Twilio: Now Public
Twilio, a cloud communications provider based in San Francisco, went public last June. At the time it was the largest tech IPO of the year year, generating a market value of $2.4 billion.
Its shares have surged from an IPO price of $15 to nearly $70 before falling back to the high $20s.
Twilio, which reports its financials Feb. 7, is expected to post a loss of six cents per share for the fourth quarter Revenue is seen coming in at $74.12 million, according to a Jan. 18 InvestorPlace report.
“As a cloud company, the number one thing we sell is trust,” said Kay Kinton, director of global communications for Twilio. “We're asking customers to trust us with their applications, to build on top of us and know that we're going to keep delivering for them.”
Companies that trust a cloud provider give up control to another company they feel can do it better, she added.
“Going public was a great way to continue to build and demonstrate that trust because it makes the company an open book that customers can look into.”
Lionbridge: Now Private
Lionbridge Technologies, a Waltham, Mass.-based provider of globalization services to technology companies, went public when the IPO market was red hot, raising $35 million in 1999.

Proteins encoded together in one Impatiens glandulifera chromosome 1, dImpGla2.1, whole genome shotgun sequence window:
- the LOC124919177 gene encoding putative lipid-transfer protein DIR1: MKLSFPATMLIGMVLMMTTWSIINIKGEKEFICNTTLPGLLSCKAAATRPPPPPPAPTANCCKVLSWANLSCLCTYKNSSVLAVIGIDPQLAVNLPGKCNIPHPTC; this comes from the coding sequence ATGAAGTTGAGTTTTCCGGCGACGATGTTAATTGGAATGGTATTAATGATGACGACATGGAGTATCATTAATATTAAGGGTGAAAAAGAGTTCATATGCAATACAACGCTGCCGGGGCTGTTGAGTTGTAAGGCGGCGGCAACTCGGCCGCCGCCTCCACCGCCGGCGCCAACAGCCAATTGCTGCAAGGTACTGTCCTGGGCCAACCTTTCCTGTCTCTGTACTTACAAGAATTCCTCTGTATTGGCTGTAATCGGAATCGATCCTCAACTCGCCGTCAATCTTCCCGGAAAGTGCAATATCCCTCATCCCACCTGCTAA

Lionbridge expects the transaction to be completed this quarter, subject to shareholder approval and customary regulatory approvals.
In a statement to employees on the company intranet (and shared with the US Securities and Exchange Commission), Lionbridge CEO and founder Rory Cowan said the deal will have little effect on day-to-day operations beyond reducing the number of investors in the company.
"Rather than having multiple investors, we will have a single investor," he noted.
Early in in the company's development, Cowan added, "public markets offered us the greatest opportunity and the greatest flexibility to achieve our goals. Today, private equity seems to be far more flexible and provides more aggressive sources of growth capital for our needs."
Clint Poole, Lionbridge’s chief marketing officer, caught up with CMSWire after the acquisition.
The acquisition, he said, ties directly into Lionbridge’s existing strategic direction. Their core translation services serves highly-regulated industries like Life Sciences, Healthcare and Legal. Lionbridge wants to build in those areas and grow by acquisition.
“And our capital partner accelerates our ability to do that,” Poole said.
Acquia: Planning an IPO
Acquia, a private digital experience provider based in Boston, has been open about wanting to go public.
Acquia has already received $173.5 million in venture capital since 2008, the largest rounds in May 2014 ($50 million) and Sept. 2015 ($55 million).